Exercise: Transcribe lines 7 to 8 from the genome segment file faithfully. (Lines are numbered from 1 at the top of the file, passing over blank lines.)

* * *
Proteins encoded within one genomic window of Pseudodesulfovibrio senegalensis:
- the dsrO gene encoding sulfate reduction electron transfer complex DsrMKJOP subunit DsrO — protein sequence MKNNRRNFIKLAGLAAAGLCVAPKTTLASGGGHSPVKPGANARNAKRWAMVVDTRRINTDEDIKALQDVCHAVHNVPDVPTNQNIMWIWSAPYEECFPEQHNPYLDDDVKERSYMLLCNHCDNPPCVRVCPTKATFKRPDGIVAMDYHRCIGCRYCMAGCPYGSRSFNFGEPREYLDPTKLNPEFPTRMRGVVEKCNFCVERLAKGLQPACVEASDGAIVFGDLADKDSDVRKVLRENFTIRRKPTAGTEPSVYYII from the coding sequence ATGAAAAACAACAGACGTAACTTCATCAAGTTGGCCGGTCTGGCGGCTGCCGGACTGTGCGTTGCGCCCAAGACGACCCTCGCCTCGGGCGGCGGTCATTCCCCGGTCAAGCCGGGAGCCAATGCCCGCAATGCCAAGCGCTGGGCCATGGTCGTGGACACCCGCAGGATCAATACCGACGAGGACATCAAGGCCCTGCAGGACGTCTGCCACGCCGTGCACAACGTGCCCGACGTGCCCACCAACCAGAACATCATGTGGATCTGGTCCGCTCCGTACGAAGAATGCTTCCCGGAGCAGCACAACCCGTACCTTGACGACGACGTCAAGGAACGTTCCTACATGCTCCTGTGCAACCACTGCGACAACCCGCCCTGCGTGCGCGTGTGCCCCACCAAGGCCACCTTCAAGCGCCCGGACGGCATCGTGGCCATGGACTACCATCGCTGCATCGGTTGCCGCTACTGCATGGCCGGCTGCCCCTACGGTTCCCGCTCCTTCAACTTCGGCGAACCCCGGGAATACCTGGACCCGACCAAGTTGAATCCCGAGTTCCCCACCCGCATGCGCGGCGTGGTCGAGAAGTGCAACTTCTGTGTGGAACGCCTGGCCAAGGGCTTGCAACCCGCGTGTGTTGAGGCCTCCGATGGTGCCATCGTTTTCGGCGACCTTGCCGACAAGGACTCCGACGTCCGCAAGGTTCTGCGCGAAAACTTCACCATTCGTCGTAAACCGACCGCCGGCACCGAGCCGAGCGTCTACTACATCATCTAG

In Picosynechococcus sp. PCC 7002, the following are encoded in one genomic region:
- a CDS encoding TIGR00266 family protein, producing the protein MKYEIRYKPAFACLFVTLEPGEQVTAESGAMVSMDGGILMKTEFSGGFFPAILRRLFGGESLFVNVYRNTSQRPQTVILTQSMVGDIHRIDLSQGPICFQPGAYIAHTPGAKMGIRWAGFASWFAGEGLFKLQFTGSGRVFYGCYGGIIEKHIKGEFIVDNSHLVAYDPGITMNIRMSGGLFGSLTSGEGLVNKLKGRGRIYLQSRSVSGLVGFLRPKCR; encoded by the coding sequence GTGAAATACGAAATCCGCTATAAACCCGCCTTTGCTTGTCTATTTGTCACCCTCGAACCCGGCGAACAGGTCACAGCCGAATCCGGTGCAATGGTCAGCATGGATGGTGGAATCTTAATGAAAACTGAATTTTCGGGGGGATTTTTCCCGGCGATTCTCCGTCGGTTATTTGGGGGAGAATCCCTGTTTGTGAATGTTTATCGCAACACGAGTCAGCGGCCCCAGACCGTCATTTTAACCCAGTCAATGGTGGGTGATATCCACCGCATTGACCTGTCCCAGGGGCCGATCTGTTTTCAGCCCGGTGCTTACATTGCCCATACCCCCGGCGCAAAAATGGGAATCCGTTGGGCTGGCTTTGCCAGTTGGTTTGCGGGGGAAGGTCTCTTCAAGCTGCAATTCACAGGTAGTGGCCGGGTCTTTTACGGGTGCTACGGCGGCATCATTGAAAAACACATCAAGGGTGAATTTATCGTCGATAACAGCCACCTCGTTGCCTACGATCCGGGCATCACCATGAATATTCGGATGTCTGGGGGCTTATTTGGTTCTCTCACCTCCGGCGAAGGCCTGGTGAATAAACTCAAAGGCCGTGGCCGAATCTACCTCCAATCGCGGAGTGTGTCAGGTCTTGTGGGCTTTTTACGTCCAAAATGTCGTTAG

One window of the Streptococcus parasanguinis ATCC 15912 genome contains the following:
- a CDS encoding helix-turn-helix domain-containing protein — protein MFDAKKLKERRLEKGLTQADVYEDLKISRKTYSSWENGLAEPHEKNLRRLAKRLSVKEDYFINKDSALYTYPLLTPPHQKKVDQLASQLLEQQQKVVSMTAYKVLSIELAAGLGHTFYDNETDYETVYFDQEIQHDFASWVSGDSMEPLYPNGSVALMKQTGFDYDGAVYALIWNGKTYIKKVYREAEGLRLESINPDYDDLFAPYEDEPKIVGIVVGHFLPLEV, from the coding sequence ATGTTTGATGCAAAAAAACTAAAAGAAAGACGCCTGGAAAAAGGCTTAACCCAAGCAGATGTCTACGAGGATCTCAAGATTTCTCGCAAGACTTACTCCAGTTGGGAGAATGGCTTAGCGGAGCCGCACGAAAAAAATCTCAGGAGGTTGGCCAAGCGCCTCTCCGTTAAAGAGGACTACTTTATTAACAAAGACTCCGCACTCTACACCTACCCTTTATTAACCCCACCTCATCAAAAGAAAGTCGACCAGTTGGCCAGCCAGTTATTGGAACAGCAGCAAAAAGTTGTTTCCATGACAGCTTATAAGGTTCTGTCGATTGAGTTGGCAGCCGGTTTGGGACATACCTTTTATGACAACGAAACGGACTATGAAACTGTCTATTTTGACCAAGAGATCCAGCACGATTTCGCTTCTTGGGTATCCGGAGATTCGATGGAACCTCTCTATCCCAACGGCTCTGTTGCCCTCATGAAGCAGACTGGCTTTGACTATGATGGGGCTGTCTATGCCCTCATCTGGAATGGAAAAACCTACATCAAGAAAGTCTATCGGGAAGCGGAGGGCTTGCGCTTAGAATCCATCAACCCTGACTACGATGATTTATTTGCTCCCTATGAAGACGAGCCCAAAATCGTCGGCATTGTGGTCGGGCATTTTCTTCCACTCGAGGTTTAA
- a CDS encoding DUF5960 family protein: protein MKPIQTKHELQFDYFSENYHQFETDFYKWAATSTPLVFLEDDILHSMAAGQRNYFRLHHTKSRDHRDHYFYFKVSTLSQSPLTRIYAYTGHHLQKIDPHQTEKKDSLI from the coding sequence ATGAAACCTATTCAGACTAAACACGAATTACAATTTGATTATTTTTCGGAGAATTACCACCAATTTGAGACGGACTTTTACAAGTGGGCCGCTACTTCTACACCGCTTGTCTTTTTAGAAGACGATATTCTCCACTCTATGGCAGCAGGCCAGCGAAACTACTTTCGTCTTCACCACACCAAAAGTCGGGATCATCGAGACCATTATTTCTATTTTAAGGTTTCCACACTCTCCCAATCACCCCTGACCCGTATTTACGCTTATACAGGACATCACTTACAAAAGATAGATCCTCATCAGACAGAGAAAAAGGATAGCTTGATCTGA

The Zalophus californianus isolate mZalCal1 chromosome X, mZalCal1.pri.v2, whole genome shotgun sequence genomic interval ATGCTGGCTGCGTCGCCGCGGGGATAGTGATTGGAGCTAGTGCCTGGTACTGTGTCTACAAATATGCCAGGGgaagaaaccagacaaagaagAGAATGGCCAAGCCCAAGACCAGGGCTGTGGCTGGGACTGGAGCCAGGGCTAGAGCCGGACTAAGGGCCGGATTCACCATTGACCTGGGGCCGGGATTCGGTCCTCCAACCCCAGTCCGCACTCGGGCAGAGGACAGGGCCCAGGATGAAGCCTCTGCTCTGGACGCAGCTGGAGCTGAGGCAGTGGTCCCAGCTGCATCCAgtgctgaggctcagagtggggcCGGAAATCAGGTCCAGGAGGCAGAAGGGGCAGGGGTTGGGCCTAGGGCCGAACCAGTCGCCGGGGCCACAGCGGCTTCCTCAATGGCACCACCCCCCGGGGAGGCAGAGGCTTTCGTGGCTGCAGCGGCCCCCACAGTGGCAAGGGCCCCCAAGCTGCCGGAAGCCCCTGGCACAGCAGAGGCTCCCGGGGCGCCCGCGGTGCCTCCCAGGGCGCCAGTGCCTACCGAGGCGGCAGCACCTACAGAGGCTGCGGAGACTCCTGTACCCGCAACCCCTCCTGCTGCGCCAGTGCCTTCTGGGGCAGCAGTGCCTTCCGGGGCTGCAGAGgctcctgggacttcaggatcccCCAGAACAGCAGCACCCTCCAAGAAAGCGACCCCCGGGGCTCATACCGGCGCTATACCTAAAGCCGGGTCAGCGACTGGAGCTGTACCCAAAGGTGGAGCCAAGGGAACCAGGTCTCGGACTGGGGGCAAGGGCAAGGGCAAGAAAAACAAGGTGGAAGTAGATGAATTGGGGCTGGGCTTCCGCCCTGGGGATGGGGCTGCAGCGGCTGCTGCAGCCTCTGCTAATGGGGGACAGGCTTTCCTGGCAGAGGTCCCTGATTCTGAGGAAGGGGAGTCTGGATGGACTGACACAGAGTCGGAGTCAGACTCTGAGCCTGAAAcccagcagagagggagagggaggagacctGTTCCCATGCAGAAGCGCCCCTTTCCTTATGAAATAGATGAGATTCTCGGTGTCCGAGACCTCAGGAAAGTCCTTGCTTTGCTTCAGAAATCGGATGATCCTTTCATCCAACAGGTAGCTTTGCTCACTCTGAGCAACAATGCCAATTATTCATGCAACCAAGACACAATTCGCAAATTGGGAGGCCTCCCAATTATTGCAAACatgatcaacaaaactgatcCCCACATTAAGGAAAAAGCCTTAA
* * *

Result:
- a CDS encoding DUF5960 family protein: protein MKPIQTKHELQFDYFSENYHQFETDFYKWAATSTPLVFLEDDILHSMAAGQRNYFRLHHTKSRDHRDHYFYFKVSTLSQSPLTRIYAYTGHHLQKIDPHQTEKKDSLI from the coding sequence ATGAAACCTATTCAGACTAAACACGAATTACAATTTGATTATTTTTCGGAGAATTACCACCAATTTGAGACGGACTTTTACAAGTGGGCCGCTACTTCTACACCGCTTGTCTTTTTAGAAGACGATATTCTCCACTCTATGGCAGCAGGCCAGCGAAACTACTTTCGTCTTCACCACACCAAAAGTCGGGATCATCGAGACCATTATTTCTATTTTAAGGTTTCCACACTCTCCCAATCACCCCTGACCCGTATTTACGCTTATACAGGACATCACTTACAAAAGATAGATCCTCATCAGACAGAGAAAAAGGATAGCTTGATCTGA

The Zalophus californianus isolate mZalCal1 chromosome X, mZalCal1.pri.v2, whole genome shotgun sequence genomic interval ATGCTGGCTGCGTCGCCGCGGGGATAGTGATTGGAGCTAGTGCCTGGTACTGTGTCTACAAATATGCCAGGGgaagaaaccagacaaagaagAGAATGGCCAAGCCCAAGACCAGGGCTGTGGCTGGGACTGGAGCCAGGGCTAGAGCCGGACTAAGGGCCGGATTCACCATTGACCTGGGGCCGGGATTCGGTCCTCCAACCCCAGTCCGCACTCGGGCAGAGGACAGGGCCCAGGATGAAGCCTCTGCTCTGGACGCAGCTGGAGCTGAGGCAGTGGTCCCAGCTGCATCCAgtgctgaggctcagagtggggcCGGAAATCAGGTCCAGGAGGCAGAAGGGGCAGGGGTTGGGCCTAGGGCCGAACCAGTCGCCGGGGCCACAGCGGCTTCCTCAATGGCACCACCCCCCGGGGAGGCAGAGGCTTTCGTGGCTGCAGCGGCCCCCACAGTGGCAAGGGCCCCCAAGCTGCCGGAAGCCCCTGGCACAGCAGAGGCTCCCGGGGCGCCCGCGGTGCCTCCCAGGGCGCCAGTGCCTACCGAGGCGGCAGCACCTACAGAGGCTGCGGAGACTCCTGTACCCGCAACCCCTCCTGCTGCGCCAGTGCCTTCTGGGGCAGCAGTGCCTTCCGGGGCTGCAGAGgctcctgggacttcaggatcccCCAGAACAGCAGCACCCTCCAAGAAAGCGACCCCCGGGGCTCATACCGGCGCTATACCTAAAGCCGGGTCAGCGACTGGAGCTGTACCCAAAGGTGGAGCCAAGGGAACCAGGTCTCGGACTGGGGGCAAGGGCAAGGGCAAGAAAAACAAGGTGGAAGTAGATGAATTGGGGCTGGGCTTCCGCCCTGGGGATGGGGCTGCAGCGGCTGCTGCAGCCTCTGCTAATGGGGGACAGGCTTTCCTGGCAGAGGTCCCTGATTCTGAGGAAGGGGAGTCTGGATGGACTGACACAGAGTCGGAGTCAGACTCTGAGCCTGAAAcccagcagagagggagagggaggagacctGTTCCCATGCAGAAGCGCCCCTTTCCTTATGAAATAGATGAGATTCTCGGTGTCCGAGACCTCAGGAAAGTCCTTGCTTTGCTTCAGAAATCGGATGATCCTTTCATCCAACAGGTAGCTTTGCTCACTCTGAGCAACAATGCCAATTATTCATGCAACCAAGACACAATTCGCAAATTGGGAGGCCTCCCAATTATTGCAAACatgatcaacaaaactgatcCCCACATTAAGGAAAAAGCCTTAA